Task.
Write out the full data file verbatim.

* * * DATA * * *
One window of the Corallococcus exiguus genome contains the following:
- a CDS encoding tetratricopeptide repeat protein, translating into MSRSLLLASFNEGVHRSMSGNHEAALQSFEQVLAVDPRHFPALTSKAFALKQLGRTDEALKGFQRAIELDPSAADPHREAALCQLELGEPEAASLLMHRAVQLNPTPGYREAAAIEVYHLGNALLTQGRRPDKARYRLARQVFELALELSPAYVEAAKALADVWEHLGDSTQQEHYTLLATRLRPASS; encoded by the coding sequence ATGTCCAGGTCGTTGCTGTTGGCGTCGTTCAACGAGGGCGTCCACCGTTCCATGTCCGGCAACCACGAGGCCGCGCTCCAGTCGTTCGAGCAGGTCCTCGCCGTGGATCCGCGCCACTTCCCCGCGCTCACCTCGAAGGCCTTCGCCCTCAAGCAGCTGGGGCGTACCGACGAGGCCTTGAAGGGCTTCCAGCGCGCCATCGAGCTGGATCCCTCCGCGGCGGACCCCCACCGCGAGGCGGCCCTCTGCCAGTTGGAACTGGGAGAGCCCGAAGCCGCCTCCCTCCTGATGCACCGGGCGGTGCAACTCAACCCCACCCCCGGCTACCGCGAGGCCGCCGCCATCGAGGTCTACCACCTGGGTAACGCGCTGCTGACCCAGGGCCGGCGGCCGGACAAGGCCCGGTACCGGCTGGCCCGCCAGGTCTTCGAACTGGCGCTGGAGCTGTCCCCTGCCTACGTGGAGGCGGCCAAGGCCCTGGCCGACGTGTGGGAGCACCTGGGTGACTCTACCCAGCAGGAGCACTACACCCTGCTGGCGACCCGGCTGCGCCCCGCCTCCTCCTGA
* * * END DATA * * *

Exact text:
One window of the Corallococcus exiguus genome contains the following:
- a CDS encoding tetratricopeptide repeat protein, translating into MSRSLLLASFNEGVHRSMSGNHEAALQSFEQVLAVDPRHFPALTSKAFALKQLGRTDEALKGFQRAIELDPSAADPHREAALCQLELGEPEAASLLMHRAVQLNPTPGYREAAAIEVYHLGNALLTQGRRPDKARYRLARQVFELALELSPAYVEAAKALADVWEHLGDSTQQEHYTLLATRLRPASS; encoded by the coding sequence ATGTCCAGGTCGTTGCTGTTGGCGTCGTTCAACGAGGGCGTCCACCGTTCCATGTCCGGCAACCACGAGGCCGCGCTCCAGTCGTTCGAGCAGGTCCTCGCCGTGGATCCGCGCCACTTCCCCGCGCTCACCTCGAAGGCCTTCGCCCTCAAGCAGCTGGGGCGTACCGACGAGGCCTTGAAGGGCTTCCAGCGCGCCATCGAGCTGGATCCCTCCGCGGCGGACCCCCACCGCGAGGCGGCCCTCTGCCAGTTGGAACTGGGAGAGCCCGAAGCCGCCTCCCTCCTGATGCACCGGGCGGTGCAACTCAACCCCACCCCCGGCTACCGCGAGGCCGCCGCCATCGAGGTCTACCACCTGGGTAACGCGCTGCTGACCCAGGGCCGGCGGCCGGACAAGGCCCGGTACCGGCTGGCCCGCCAGGTCTTCGAACTGGCGCTGGAGCTGTCCCCTGCCTACGTGGAGGCGGCCAAGGCCCTGGCCGACGTGTGGGAGCACCTGGGTGACTCTACCCAGCAGGAGCACTACACCCTGCTGGCGACCCGGCTGCGCCCCGCCTCCTCCTGA